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These four simple words hit me so hard. I began realizing just how much I had allowed doubt and disbelief to control the way I thought about my creativity. How much I had allowed comparison to fuel my disbelief. But in this unforgettable moment, God reminded me of the incredible promise He made to me those years ago—the promise He has given to ALL of us as creatives who love Him:

"No eye has seen.

No ear has heard.

No mind has imagined.

What God has prepared for those who love Him."

Today, I challenge you with the same question God asked me: Do you believe Him?

I pray that this story will inspire you to dream bigger than ever before, to take authority over the the lies that may infiltrate your heart and to listen to His voicethe voice that spoke the universe into being and wants to speak to you today. 

Thoughts of Mine

by: AJ Abshire

I recently moved to Seattle, Washington, from Lafayette, Louisiana. Before the move, I had multiple opportunities to travel to other areas of the country and world.

I’ve been moving around for some time now and I can’t help but write about a few things I’ve learned thus far.

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Movement is intelligence.

While there are a multitude of areas in the world that I have still not visited, I’ve noticed that the more I travel and drown myself in the overwhelming culture shock, the more I truly understand about those particular cultures and areas of the world.

There are some things a person can never learn through textbooks: language terms, personality types and interactions, common cuisine preferences, etc. The more I travel the more I understand that the world is so much bigger than I am. In the vastness, I realize it doesn’t need me; I can’t do anything for this world. It needs Jesus.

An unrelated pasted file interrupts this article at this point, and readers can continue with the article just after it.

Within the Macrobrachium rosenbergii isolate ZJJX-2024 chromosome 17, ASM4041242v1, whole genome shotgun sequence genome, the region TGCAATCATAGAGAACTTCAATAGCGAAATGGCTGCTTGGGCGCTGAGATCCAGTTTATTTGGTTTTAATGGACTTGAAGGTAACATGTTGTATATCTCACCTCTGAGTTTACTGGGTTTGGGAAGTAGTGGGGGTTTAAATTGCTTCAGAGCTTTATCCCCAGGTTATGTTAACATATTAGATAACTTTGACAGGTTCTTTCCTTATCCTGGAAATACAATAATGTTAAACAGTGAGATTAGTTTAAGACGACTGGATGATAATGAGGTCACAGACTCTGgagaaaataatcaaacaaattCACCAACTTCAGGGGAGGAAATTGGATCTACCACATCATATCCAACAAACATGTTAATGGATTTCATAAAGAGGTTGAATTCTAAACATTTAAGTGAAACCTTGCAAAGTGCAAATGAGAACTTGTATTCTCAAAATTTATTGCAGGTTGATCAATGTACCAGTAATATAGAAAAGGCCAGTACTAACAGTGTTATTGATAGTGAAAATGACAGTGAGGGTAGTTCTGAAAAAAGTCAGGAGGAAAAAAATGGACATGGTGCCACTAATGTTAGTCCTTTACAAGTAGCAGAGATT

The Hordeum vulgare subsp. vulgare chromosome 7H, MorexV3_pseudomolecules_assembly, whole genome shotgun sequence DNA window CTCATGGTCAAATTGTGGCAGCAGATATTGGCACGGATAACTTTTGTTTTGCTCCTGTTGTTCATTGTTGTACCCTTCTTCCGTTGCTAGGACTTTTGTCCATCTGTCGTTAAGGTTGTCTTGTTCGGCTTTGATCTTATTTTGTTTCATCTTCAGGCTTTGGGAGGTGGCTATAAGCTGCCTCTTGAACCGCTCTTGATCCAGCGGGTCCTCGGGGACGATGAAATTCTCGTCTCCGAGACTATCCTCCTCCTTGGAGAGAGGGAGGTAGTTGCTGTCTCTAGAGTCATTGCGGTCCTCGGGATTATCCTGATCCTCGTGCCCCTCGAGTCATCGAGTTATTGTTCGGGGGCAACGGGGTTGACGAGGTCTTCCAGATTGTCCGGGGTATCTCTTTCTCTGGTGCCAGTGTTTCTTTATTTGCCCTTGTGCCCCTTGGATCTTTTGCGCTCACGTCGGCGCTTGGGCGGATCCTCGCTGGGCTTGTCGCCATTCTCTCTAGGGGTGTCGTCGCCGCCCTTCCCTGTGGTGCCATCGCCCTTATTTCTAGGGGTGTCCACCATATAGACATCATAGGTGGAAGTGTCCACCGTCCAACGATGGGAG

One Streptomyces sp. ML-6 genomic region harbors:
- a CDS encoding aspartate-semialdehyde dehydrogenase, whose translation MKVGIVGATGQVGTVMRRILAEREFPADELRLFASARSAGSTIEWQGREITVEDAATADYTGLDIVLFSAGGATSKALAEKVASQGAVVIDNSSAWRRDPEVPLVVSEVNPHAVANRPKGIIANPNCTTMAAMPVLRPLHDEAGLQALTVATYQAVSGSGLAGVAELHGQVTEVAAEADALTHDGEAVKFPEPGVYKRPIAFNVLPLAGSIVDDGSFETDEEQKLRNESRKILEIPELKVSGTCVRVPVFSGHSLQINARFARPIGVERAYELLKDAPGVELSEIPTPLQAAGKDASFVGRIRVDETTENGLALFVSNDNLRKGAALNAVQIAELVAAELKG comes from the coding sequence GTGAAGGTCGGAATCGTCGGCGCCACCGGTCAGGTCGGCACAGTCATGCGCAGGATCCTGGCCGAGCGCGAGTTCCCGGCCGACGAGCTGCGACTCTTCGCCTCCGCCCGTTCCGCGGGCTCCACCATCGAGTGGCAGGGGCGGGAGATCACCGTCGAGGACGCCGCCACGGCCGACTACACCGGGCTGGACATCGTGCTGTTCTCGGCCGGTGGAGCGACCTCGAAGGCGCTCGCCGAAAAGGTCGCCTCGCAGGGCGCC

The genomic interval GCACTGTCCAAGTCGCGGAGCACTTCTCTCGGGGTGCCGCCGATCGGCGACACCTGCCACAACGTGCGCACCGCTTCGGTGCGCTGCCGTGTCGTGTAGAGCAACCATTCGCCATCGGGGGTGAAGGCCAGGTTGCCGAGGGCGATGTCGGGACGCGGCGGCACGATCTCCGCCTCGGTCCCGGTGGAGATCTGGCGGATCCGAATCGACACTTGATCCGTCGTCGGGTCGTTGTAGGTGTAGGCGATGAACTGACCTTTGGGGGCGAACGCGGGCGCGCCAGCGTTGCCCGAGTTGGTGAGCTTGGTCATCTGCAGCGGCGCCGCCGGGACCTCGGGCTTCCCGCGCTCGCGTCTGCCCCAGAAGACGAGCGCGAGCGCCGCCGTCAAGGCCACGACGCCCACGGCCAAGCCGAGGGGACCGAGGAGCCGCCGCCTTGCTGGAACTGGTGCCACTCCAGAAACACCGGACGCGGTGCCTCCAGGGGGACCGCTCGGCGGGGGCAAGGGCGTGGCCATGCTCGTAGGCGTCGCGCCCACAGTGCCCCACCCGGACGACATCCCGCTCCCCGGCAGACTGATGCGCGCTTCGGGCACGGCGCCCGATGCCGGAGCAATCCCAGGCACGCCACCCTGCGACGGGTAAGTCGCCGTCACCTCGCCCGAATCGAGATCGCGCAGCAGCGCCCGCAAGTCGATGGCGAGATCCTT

In the future, I’d like to share things that I’ve learned about life through my movements on this earth. I like to think I gain a lot of valuable perspective while on the road so much.

Building community is really hard for most people.

There are multitudes of relocated people out there who have come from another social position or culture, like myself, and all of it changes in an instant. In a post-college setting, there are no longer events that bring strangers together, at least not really the kinds that I would want to go to.

So there are other ways, like social media, but the issue is that people tend to use it as a wall, hiding who they truly are and preventing anyone from developing an actual vulnerable relationship – the kind where people share their passions and desires about life. And love. And everything else brothers talk about. I don’t know about you, but I need brothers – people to hold me accountable with standards and values similar to mine. Specifically? Christians – the “weird ones” who live it out.

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If things make you happy, that’s really sad.

Brussels. When I went to Brussels this past summer I experienced something that I never thought I would – an airline strike. The goal was to go to Brussels on behalf of a ministry here in the U.S., while encouraging and interacting with college students at the local university campuses. What none of us expected was that our luggage would be stuck in the airport the entire two weeks of the trip. With just our carry-on bags, we roughed the streets of Brussels and Paris as best we could. Initially, it was hard: one change of clothes, one pair of shoes, toothbrush/paste and a phone. We all thought our lives were over – as most Americans would. Funny thing is, by the end of our journey, none of us needed or even noticed that we were without. The necessary items to fulfill our daily tasks were always minimal and our value was much greater for those things in which we actually possessed.

Naturally, like most things, this got me thinking.

Shortly before I moved, I gave away close to 90% of my possessions. When I left for Washington I had: my vehicle, my guitar, a couple bags (clothes and electronics) and a bicycle. The downsizing of quantity is absolutely what cleared the room for me to see a bigger picture of what should be valued in life. We should value people, our relationships – necessities like food, water, shelter, etc (considering many people in the world still don’t have some of these).

The things people hold as value are normally things we could all live without. The world needs to step away from consumerism and realize that there’s something so much greater than that fashion statement or social status. There are people who want to be loved – inspired – shown that there is something so much greater than all of us. False hope in product and glam lifestyle is not how to reach them. It’s Jesus.